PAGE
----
In the study, three Gram-positive bacteria were used for the test microorganisms because M. lysodeikticus is a substrate for lysozyme reaction  [47], and S. aureus and B. cereus are the food poisoning pathogens [48, 49]. Five Gram-negative bacteria, V. parahaemolyticus, V. splendidus, P. aeruginosa, P. nigrifaciens and A. hydrophila, were used because all of these are the common pathogenic bacteria in aquaculture, especially V. splendidus and P. nigrifaciens which are causative pathogens for skin ulcerative syndrome in sea cucumber [50, 51]. One of the current results showed that the rSjLys-C had effectively inhibitory action against the food poisoning pathogens S. aureus and B. cereus. This may indicate that the lysozyme C-terminal peptide of the sea cucumber could be used as a candidate of food preservatives because it is specific for bacterial cell walls and harmless to humans. On the other hand, the rSjLys-C also had remarkable antimicrobial activities against all the test pathogenic Gram-negative bacteria, especially when it showed the characteristic of more tolerant to high temperature. Taken together, these results indicate that the recombinant SjLys-C possessed a wide range of antimicrobial activity spectra against both Gram-positive and Gram-negative bacteria. And this is the first report that the lysozyme C-terminal peptide of the sea cucumber has the potent inhibitory effects against the devastating pathogens in sea cucumber aquaculture farming.

Structural analysis of SjLys showed that the C-terminal region of SjLys did not contain the domain coding for muramidase (glycosidase) activity [7]. Therefore, the results of the antimicrobial activity of the rSjLys-C in this study indicated that SjLys-C may be a peptide with non-enzymatic antimicrobial action. Ibrahim et al. [10] demonstrated that the denatured non-enzymatic lysozyme in chicken exerted antimicrobial action against Gram-positive and Gram-negative bacteria because of its helix-loop-helix (HLH) structure. Zavalova et al. [52] studied on antimicrobial activity of destabilase-lysozyme non-enzymatic area. The results showed that the destabilase-lysozyme was different from the c-type lysozyme, because the antimicrobial activity was worked by a single helix peptide but not multiple helix peptide. On the basis of analysis by PyMOL software, we found that the three-dimensional structure of SjLys-C contains a HLH motif, i.e. α-helix 1 (H1), Asn38-Gly50; loop (Lp), Gly51-Asn57; and α-helix 2 (H2), Pro58-Cys70. Therefore, it is speculated that the HLH motif played an important role in mechanism of non-enzymatic antimicrobial action of SjLys-C. The more potent antimicrobial activity of the heat-treated SjLys-C indicated that the structure standing somewhere else in SjLys-C had conformational changes which are favorable for enhancing antimicrobial activity. To confirm this prediction, the results of molecular dynamics simulation showed that tertiary structure of SjLys-C kept stability under the condition of 100°C compared to 30°C. However, the comparison of structures demonstrated that several parts of the SjLys-C protein were reset after the heat treatment. On the one hand, the expansion of the N terminal region and C terminal region resulted the exposure of two active residues (Ser18 and His48). On the other hand, the SjLys-C protein has more compact structure at 100°C because of the shortened atomic distance between the active residues of Ser18 and His48. Meanwhile, it has been demonstrated in the study that the active residues Ser18 and His48 was buried in the hydrophilic region. Therefore, it is concluded that the reduced distance between the two active sites of SjLys-C would enhance the hydrophilic interaction which might strengthen its antibacterial activity after being heated in boiled water.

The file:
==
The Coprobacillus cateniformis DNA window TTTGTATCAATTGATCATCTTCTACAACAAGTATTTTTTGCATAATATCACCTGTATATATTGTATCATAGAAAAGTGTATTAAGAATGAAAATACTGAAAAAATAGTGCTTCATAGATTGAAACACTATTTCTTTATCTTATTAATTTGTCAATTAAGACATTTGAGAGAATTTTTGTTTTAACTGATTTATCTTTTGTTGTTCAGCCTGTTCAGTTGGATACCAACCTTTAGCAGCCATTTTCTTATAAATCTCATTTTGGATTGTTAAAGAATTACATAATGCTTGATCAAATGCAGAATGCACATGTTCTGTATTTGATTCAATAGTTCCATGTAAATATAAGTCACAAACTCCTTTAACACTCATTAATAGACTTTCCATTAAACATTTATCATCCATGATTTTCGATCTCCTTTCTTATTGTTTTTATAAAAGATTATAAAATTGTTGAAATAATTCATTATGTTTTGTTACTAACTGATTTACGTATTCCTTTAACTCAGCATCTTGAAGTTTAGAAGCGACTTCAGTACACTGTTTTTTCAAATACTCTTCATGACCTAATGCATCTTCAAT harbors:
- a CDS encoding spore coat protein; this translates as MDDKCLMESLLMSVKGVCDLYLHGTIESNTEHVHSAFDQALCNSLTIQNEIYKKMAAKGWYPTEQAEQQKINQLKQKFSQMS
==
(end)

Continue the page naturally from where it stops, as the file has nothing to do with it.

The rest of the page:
In conclusion, we have been able to obtain soluble and active recombinant SjLys-C in sufficient amounts for further biochemical and structural studies. This work also provided an effort to assess its application in large-scale production. It is predicated that the peptide product of SjLys-C will be a potent antimicrobial agent and have a potential use in aquaculture and food industry.

Conflict of interest

The authors declare no conflict of interest.

Financial support

This research was supported by the Natural Science Foundation of China (31072224), the Special Fund for Marine Scientific Research in the Public Interest (201405003-3) and the Major Science and Technology Special Platform in Colleges and Universities of Liaoning Province (LT2011008).

Author contributions

Proposed the theoretical frame: LC; Conceived and designed the experiments: LC, WL, YC; Software development: LC; Contributed reagents/materials/analysis tools: CL, WS; Wrote the paper: LC, WL; Performed the experiments: LC, WL, YW, CL, YC, LD, WS, JM; Analyzed the data: YW, CL, LD.

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*Corresponding author: E-mail address: linacong@163.com (L. Cong).

1 These two authors contributed equally.

Received 13 February 2014, Accepted 25 August 2014, Available online 18 September 2014